Pergularia daemia-asclepiadaceae (Khare, 2007) known as Pergularia in English, Veliparuthi in Tamil, Uttaravaruni in Sanskrit and Utranajutuka in Hindi belongs to the Pergularia species is a perennial twinin herb and is widely distributed in the tropical and subtropical regions of Asia and South Africa and have multiple applications in different folk medicines.Traditionally the plant is useful as anthelmintic, laxative, anti-pyretic and expectorant and is also used in infantile diarrhoea. This drug was also strongly recommended for malarial intermittent fevers (Kirtikar and Basu, 1983). The latex or a decoction of the roots is used in many countries as a medicine to treat several illnesses, such as veneral diseases, arthritis, muscular pains, asthma, rheumatism, snake-bites. The latex may also be used as a fish poison (Patrick et al., 1992). Latex of this climber used for relief from toothache (Hebbar et al., 2010). The Indian Ayurvedic system, aerial parts of this plant reported the various pharmacological activities like antifertility (Golam Sadik et al., 2001), wound healing (Kumar et al., 2006), antidiabetic (Wahi et al., 2002), hepatoprotective (Sureshkumar and Mishra, 2006),s cardiovascular effect (Dhar et al., 1973), antibacterial activity (Senthilkumar et al., 2005). The plant is useful in the diseases of vatha, convulsion, asthma, poisoning; the root is useful in mental disorder, anaemia, leprosy and piles (Yoganarasimhan, 2000). The Stem bark also be used as remedy for cold (Dokosi, 1998). Leaf paste mixsed with castor oil is applied to joints in inflammation, liver complaints, spleen enlargement; leaves have hypoglycemic activity (Pandey, 2001). The juice of the leaves is given in asthma and applied to rheumatic swellings in combination with lime or ginger; it is also used in the preparation of medicinal oil given in rheumatism, amenorrhoea and dysmenorrhoea. The roots of P. daemia could be a potential source of natural antioxidant that could have great importance as therapeutic agents in preventing various liver disorders and oxidative stress related degenerative diseases. The plant extract is also used for uterine and menstrual troubles and to facilitate parturition. However, very less research has been done on this plant leaf and there is a wide scope for investigation. In keeping this view in mind, the present investigation has been carried out to shed light on the preliminary phytochemical screening of P. daemia leaves.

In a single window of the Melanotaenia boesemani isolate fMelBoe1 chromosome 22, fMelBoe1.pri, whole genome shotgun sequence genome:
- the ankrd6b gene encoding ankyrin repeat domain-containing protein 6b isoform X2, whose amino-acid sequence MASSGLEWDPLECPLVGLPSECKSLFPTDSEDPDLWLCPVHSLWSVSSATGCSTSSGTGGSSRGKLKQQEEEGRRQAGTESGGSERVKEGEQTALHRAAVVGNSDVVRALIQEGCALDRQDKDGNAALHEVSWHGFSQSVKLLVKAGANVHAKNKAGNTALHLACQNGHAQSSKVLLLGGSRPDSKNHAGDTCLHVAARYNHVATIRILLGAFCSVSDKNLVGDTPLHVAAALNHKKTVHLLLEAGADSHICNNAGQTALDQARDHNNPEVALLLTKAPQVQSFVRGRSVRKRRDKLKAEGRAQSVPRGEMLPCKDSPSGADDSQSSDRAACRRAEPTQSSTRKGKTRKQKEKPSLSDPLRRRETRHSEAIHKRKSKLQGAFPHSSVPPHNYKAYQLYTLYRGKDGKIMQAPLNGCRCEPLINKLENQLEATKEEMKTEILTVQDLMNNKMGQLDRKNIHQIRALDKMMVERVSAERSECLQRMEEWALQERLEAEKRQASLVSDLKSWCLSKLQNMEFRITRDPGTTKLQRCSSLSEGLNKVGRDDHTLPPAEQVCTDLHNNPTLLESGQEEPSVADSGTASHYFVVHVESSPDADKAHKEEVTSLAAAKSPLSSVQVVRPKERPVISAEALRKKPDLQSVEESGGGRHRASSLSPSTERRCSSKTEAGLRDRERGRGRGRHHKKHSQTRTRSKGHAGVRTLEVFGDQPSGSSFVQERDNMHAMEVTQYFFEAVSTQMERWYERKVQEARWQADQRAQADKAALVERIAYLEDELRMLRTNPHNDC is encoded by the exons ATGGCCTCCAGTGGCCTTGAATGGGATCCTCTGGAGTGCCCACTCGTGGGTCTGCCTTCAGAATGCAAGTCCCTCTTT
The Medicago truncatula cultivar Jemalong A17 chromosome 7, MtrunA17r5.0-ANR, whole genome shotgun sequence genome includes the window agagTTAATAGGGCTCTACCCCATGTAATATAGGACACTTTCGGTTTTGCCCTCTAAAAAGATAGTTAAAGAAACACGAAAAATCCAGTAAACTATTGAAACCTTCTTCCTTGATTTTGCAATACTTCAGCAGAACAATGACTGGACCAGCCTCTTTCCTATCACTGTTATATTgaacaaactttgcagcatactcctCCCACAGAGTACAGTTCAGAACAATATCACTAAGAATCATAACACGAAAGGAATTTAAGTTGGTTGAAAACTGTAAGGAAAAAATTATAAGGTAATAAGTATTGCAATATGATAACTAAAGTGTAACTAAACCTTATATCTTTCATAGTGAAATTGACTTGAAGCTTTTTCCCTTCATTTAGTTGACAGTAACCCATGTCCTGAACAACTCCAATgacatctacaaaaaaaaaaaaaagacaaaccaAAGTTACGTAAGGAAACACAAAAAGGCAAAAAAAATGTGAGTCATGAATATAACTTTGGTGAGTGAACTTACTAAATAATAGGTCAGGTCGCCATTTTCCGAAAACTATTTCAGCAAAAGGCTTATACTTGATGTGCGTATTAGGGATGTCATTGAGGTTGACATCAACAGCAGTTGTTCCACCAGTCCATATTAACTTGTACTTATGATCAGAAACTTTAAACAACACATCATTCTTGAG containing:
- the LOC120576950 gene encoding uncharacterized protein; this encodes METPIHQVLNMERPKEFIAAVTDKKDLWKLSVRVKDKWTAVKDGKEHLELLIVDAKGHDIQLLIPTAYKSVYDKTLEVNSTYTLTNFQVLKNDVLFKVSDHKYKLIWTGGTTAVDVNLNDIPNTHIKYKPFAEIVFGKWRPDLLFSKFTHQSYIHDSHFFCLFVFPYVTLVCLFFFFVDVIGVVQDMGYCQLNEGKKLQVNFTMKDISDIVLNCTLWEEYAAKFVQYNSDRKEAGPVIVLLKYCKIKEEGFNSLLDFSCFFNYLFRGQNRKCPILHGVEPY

MATERIALS AND METHODS